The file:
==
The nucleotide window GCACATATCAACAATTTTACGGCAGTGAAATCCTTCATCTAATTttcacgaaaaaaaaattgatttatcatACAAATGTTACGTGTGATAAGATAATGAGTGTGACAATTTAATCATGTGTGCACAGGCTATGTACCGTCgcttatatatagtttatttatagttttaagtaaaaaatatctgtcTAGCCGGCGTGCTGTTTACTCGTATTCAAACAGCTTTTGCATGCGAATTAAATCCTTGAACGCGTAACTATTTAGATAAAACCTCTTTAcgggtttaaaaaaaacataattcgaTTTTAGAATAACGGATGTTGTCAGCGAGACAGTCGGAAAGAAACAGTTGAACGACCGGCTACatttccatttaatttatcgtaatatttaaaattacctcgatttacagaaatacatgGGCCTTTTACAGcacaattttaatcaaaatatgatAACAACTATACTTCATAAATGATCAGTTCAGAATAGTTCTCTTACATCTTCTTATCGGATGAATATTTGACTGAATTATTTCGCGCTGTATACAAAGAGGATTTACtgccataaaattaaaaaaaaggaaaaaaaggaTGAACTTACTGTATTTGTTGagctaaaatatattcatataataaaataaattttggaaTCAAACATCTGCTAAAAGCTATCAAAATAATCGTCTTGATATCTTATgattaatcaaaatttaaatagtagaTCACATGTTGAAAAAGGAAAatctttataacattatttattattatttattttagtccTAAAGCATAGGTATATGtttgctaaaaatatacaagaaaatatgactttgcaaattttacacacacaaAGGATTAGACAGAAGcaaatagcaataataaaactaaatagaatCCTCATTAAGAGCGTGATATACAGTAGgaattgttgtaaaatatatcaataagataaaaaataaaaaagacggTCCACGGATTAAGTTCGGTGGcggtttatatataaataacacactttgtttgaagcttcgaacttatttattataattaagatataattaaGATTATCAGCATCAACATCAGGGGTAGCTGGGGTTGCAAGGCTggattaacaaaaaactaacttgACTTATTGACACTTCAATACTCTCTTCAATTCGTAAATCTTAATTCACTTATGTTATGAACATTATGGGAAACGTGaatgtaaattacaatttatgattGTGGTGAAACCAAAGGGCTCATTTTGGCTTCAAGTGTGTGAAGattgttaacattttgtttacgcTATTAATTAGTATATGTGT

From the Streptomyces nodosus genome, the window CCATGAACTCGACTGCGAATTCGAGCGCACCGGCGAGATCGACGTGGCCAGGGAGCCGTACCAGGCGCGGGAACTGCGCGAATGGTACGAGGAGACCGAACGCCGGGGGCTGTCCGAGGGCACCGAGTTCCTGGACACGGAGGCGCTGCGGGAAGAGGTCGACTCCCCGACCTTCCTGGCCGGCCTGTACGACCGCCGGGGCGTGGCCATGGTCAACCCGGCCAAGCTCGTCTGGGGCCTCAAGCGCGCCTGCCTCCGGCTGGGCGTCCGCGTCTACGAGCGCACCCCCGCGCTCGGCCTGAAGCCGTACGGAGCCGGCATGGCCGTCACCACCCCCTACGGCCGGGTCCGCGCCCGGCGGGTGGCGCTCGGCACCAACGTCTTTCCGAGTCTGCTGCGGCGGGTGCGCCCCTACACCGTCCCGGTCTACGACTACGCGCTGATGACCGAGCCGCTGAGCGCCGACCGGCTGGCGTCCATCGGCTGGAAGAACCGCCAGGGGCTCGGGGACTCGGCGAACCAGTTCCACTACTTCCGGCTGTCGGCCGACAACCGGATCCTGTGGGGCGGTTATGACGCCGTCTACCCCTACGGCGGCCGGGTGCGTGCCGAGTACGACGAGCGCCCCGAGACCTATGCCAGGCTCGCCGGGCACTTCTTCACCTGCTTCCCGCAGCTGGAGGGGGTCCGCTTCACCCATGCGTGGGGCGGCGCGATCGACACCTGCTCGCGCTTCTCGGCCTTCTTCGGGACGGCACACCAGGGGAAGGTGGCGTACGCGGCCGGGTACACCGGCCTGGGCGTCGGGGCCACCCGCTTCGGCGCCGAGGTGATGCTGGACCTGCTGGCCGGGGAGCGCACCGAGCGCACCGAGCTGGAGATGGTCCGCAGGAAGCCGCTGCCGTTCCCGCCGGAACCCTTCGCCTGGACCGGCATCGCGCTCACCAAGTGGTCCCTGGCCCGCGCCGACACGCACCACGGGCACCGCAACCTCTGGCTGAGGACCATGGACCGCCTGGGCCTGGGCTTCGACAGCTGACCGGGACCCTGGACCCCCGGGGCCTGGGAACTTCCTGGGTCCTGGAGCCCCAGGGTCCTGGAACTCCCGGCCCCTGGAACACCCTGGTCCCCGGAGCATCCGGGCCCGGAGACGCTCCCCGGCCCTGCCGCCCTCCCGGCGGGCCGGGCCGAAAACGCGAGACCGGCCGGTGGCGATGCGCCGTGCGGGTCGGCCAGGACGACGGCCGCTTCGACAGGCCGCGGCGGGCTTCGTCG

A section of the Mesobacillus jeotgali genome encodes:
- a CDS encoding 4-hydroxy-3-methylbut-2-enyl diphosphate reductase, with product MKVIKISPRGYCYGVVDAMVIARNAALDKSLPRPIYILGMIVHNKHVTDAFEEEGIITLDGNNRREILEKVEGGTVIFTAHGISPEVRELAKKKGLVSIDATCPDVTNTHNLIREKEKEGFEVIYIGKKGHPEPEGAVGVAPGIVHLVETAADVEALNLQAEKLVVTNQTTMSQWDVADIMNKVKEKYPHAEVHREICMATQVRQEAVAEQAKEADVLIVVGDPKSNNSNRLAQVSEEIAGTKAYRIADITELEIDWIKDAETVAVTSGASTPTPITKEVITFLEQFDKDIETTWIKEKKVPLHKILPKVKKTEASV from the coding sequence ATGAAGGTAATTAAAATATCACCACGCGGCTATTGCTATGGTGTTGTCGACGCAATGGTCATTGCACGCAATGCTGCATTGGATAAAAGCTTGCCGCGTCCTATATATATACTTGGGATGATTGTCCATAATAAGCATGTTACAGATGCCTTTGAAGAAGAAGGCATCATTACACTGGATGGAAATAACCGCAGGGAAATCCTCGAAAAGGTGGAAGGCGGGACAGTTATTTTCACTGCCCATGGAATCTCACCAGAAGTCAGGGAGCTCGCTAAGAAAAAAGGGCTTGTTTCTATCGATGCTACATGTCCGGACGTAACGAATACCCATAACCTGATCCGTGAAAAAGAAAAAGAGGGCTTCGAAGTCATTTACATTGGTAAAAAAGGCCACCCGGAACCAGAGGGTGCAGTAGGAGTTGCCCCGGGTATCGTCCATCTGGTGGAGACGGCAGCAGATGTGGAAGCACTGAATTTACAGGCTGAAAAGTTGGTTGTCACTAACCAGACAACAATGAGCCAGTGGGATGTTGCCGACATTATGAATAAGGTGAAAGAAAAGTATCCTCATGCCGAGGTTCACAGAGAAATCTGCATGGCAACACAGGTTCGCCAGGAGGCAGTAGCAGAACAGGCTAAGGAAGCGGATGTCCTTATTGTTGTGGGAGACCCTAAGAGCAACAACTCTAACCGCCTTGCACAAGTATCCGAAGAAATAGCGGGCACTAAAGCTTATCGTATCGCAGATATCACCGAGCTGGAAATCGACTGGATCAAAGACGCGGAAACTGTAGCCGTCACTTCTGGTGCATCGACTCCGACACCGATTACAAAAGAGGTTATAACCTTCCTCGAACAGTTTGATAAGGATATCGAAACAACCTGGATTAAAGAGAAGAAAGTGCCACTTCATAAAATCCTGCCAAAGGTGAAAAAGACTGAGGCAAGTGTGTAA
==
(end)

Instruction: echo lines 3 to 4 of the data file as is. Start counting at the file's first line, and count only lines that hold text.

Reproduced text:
A section of the Mesobacillus jeotgali genome encodes:
- a CDS encoding 4-hydroxy-3-methylbut-2-enyl diphosphate reductase, with product MKVIKISPRGYCYGVVDAMVIARNAALDKSLPRPIYILGMIVHNKHVTDAFEEEGIITLDGNNRREILEKVEGGTVIFTAHGISPEVRELAKKKGLVSIDATCPDVTNTHNLIREKEKEGFEVIYIGKKGHPEPEGAVGVAPGIVHLVETAADVEALNLQAEKLVVTNQTTMSQWDVADIMNKVKEKYPHAEVHREICMATQVRQEAVAEQAKEADVLIVVGDPKSNNSNRLAQVSEEIAGTKAYRIADITELEIDWIKDAETVAVTSGASTPTPITKEVITFLEQFDKDIETTWIKEKKVPLHKILPKVKKTEASV from the coding sequence ATGAAGGTAATTAAAATATCACCACGCGGCTATTGCTATGGTGTTGTCGACGCAATGGTCATTGCACGCAATGCTGCATTGGATAAAAGCTTGCCGCGTCCTATATATATACTTGGGATGATTGTCCATAATAAGCATGTTACAGATGCCTTTGAAGAAGAAGGCATCATTACACTGGATGGAAATAACCGCAGGGAAATCCTCGAAAAGGTGGAAGGCGGGACAGTTATTTTCACTGCCCATGGAATCTCACCAGAAGTCAGGGAGCTCGCTAAGAAAAAAGGGCTTGTTTCTATCGATGCTACATGTCCGGACGTAACGAATACCCATAACCTGATCCGTGAAAAAGAAAAAGAGGGCTTCGAAGTCATTTACATTGGTAAAAAAGGCCACCCGGAACCAGAGGGTGCAGTAGGAGTTGCCCCGGGTATCGTCCATCTGGTGGAGACGGCAGCAGATGTGGAAGCACTGAATTTACAGGCTGAAAAGTTGGTTGTCACTAACCAGACAACAATGAGCCAGTGGGATGTTGCCGACATTATGAATAAGGTGAAAGAAAAGTATCCTCATGCCGAGGTTCACAGAGAAATCTGCATGGCAACACAGGTTCGCCAGGAGGCAGTAGCAGAACAGGCTAAGGAAGCGGATGTCCTTATTGTTGTGGGAGACCCTAAGAGCAACAACTCTAACCGCCTTGCACAAGTATCCGAAGAAATAGCGGGCACTAAAGCTTATCGTATCGCAGATATCACCGAGCTGGAAATCGACTGGATCAAAGACGCGGAAACTGTAGCCGTCACTTCTGGTGCATCGACTCCGACACCGATTACAAAAGAGGTTATAACCTTCCTCGAACAGTTTGATAAGGATATCGAAACAACCTGGATTAAAGAGAAGAAAGTGCCACTTCATAAAATCCTGCCAAAGGTGAAAAAGACTGAGGCAAGTGTGTAA